Tech companies are often founded by technologists who have developed a product that contributes significantly to greater efficiency, productivity or convenience. Virtualisation, the laptop and high level programming languages come to mind.
These are typically sold as products in the form of hardware or licences.
Invariably competitors rush in and this disrupting product becomes commoditised.
The temptation is to create a better version or focus on a completely new market.
But there is much you can do to differentiate your existing product. Options include a focus on:
Brand is a challenge for tech firms that are sales driven. It’s a bigger challenge when there is a quarterly pressure to please the investors and analysts.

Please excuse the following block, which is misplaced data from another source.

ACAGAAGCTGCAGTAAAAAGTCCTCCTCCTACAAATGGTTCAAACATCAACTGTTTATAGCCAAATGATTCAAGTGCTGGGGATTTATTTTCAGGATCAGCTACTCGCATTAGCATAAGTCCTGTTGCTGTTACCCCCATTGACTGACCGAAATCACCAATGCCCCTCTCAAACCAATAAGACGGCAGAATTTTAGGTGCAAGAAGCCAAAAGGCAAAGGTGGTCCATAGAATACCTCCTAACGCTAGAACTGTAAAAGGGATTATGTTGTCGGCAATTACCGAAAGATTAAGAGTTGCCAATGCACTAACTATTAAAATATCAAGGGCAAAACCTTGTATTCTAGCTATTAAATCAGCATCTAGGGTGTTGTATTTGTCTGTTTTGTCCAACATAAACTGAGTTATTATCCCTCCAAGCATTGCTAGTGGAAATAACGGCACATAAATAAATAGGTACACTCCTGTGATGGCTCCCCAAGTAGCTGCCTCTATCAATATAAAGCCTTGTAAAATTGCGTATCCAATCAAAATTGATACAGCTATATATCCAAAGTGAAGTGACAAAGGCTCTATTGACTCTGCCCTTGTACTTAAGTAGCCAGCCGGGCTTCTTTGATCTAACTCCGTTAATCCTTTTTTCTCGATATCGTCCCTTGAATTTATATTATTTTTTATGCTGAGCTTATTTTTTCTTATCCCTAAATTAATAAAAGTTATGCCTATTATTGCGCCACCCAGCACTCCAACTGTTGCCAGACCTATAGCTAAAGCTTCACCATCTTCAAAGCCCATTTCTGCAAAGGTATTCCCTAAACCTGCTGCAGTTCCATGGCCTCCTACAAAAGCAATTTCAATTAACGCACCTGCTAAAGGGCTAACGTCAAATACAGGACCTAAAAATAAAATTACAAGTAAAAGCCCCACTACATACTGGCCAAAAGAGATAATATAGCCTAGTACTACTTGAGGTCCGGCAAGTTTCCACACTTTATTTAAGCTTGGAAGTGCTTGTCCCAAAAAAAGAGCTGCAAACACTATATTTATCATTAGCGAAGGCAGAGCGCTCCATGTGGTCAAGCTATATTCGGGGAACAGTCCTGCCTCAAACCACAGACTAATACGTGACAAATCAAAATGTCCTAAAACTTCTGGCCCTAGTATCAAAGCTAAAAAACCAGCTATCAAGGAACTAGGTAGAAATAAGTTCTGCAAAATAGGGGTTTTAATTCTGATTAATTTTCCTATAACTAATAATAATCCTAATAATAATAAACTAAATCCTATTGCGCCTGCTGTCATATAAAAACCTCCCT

Service is a value multiplier, but requires a cultural change across the business, not just some cosmetic work on the help desk.
Experiences, particularly good ones, occur when the service makes an emotional impact; unlikely to happen if your people are insensitive to what buyers deeply care about.
If you are looking to get the attention of senior executives then the focus needs to be on outcomes, preferably those that support the strategic imperatives.
The perfect scenario is to start with outcomes in mind. But if you already have a set of products in the market then I suggest you map one or more of these differentiators onto your offerings to avoid commodity oblivion.